Tip: Whichever creative field that you’re pursuing, find those whom you admire and dive deep into their earlier work. Compare it to where they are now. Seeing the growth in others who we consider extraordinary is a great balm for our own neurotic self-doubt.
Growth doesn’t happen by chance. It takes continual learning and practice in order to improve. Study your field. Read books, watch video tutorials, talk to people, listen to podcasts. And just like an athlete who spends hours reviewing game footage, revisit your work. Once you’ve created something, give yourself time away from it and come back later with fresh eyes. What works? What doesn’t work? We like to place creativity and imagination on opposite ends of the brain from the logistical, analytical side, but they are interconnected. Even Jackson Pollock had a method to his madness.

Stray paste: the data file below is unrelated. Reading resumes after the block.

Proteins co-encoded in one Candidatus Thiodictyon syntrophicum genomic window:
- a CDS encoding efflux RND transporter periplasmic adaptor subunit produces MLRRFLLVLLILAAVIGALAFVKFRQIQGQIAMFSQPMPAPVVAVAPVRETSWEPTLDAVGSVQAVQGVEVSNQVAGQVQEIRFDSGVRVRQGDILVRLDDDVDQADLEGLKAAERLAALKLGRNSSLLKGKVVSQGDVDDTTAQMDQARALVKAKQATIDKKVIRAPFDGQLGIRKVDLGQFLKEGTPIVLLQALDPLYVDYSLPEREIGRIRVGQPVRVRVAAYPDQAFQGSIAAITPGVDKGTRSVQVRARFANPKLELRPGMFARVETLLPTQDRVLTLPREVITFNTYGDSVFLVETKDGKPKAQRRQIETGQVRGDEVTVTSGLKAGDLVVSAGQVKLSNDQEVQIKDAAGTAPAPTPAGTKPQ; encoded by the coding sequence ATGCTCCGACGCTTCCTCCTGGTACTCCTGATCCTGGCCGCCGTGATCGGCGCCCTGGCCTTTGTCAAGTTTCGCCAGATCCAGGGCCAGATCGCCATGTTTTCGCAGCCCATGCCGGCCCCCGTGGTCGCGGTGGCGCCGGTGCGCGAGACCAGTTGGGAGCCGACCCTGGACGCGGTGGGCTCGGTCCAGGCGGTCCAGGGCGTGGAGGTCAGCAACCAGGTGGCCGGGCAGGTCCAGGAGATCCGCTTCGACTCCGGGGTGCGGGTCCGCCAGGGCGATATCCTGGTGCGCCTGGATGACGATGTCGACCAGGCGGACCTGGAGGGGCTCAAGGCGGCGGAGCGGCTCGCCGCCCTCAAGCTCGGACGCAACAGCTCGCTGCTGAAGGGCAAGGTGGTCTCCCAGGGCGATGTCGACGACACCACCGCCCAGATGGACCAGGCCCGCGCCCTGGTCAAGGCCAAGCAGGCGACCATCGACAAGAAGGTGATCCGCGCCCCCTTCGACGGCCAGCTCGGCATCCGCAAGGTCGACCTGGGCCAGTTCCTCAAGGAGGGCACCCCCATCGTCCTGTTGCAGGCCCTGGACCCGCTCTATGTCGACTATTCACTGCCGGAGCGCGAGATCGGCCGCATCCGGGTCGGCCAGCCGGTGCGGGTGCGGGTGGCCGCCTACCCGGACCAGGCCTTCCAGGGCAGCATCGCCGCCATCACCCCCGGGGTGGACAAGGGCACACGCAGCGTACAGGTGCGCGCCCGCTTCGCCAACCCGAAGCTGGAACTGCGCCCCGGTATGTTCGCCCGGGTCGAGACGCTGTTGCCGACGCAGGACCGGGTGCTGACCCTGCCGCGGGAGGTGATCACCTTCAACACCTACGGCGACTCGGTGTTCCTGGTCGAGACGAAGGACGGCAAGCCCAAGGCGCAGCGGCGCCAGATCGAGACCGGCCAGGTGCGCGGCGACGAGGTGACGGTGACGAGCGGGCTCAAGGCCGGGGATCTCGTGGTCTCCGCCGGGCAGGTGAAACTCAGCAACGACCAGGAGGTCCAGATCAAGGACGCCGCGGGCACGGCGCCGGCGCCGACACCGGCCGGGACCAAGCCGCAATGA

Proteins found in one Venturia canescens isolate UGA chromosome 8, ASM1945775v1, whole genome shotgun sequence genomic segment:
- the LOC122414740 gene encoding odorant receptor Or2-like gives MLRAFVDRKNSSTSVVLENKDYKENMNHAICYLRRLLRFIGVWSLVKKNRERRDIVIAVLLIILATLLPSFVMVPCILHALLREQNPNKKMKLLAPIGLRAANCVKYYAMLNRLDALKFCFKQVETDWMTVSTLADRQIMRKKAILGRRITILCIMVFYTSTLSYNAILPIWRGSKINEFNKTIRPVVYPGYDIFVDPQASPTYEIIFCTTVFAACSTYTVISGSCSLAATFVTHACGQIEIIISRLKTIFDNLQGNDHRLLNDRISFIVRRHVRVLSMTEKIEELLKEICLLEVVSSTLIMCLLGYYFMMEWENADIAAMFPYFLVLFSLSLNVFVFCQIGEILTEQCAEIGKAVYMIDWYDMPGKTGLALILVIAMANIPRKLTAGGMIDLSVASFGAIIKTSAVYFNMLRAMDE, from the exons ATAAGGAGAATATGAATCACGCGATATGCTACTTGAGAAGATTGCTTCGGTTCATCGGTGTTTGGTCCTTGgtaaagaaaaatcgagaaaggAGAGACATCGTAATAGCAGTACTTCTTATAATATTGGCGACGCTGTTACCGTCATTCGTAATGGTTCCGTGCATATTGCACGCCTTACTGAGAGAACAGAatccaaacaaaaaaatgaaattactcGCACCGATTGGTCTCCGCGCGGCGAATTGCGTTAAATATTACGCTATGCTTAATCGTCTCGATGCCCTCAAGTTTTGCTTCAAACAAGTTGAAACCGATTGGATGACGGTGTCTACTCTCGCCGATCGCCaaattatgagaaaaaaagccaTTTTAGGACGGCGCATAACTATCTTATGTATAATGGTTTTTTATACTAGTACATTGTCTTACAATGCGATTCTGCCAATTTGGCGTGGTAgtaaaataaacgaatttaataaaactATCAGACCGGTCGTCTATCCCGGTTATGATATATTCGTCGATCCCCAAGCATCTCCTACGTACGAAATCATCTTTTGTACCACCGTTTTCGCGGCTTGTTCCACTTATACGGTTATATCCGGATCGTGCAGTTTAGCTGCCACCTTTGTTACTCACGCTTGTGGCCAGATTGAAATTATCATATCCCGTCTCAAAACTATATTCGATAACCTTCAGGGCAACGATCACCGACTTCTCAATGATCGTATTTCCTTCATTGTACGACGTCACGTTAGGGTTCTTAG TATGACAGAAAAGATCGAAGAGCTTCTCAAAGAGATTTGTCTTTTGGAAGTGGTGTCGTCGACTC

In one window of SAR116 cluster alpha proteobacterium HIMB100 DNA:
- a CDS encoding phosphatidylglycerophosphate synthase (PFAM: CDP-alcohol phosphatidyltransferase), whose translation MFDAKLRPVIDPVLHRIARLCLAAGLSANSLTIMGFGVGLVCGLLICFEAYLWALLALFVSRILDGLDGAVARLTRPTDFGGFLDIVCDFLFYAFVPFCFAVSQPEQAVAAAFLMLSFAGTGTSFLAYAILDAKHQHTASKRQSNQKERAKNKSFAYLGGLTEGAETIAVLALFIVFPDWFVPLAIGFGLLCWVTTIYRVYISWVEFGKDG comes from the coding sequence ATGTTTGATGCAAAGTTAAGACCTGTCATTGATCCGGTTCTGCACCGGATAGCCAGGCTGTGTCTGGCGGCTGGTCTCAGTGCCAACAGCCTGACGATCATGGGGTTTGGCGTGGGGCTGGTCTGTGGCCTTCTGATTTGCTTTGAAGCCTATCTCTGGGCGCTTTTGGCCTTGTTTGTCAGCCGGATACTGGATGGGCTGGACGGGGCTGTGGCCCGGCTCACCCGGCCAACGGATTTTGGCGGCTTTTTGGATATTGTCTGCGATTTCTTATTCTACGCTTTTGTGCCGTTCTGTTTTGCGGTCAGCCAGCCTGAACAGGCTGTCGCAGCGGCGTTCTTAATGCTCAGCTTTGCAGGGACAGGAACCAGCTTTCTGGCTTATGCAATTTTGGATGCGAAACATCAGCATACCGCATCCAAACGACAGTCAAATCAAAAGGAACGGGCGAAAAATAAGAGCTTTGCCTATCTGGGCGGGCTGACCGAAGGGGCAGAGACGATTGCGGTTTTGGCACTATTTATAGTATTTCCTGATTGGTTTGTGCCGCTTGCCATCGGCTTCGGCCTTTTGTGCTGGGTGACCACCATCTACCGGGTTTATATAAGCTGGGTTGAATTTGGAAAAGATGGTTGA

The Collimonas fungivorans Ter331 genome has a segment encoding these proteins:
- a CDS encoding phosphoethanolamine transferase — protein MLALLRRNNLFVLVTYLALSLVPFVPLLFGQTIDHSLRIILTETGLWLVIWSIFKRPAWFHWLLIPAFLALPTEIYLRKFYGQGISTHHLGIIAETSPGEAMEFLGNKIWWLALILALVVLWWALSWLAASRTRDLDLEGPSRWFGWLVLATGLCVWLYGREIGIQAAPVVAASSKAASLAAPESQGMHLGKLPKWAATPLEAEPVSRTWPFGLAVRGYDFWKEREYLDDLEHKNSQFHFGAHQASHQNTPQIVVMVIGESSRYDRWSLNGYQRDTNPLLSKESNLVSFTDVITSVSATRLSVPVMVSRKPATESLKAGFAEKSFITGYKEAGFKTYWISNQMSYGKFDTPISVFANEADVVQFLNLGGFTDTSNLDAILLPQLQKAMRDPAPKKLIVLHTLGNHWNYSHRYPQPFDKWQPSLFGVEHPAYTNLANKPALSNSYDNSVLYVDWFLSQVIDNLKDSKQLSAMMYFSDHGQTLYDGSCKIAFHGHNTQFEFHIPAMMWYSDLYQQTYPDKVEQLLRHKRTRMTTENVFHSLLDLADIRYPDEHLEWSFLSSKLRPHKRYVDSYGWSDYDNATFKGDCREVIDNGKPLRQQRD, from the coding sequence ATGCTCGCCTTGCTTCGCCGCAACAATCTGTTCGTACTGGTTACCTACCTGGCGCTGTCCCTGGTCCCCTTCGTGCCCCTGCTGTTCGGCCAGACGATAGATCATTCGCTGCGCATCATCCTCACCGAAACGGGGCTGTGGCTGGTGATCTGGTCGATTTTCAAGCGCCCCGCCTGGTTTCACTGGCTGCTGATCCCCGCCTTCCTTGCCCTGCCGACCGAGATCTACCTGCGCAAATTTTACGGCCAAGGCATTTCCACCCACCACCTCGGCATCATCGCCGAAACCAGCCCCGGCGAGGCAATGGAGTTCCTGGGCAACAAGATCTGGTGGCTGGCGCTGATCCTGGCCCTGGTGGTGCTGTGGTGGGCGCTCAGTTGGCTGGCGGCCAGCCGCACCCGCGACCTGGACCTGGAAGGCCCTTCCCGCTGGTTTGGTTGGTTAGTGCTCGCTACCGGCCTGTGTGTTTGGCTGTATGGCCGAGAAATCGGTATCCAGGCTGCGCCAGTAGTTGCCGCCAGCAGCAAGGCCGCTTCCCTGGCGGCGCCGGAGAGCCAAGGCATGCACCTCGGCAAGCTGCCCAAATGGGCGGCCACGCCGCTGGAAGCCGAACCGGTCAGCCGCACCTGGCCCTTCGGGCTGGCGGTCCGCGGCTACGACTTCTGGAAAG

Tip: Make studying your craft a part of your routine. Consider it fundamental to your creative life. That means setting aside time each day or each week, whatever suits you, to study as if you were in school.
Avoid the Research Pit
Study without application is useless. It’s easy to get so caught up in research that you neglect the doing. I get it; I’ve been there. You watch a YouTube video on how to get the best focus for your photography. The information is good, but the sidebar is full of other potentially useful videos by different people with different styles of teaching. Before you know it, you’re 20 videos in and haven’t picked up your camera in a week. Be sure to practice what you learn in a timely manner.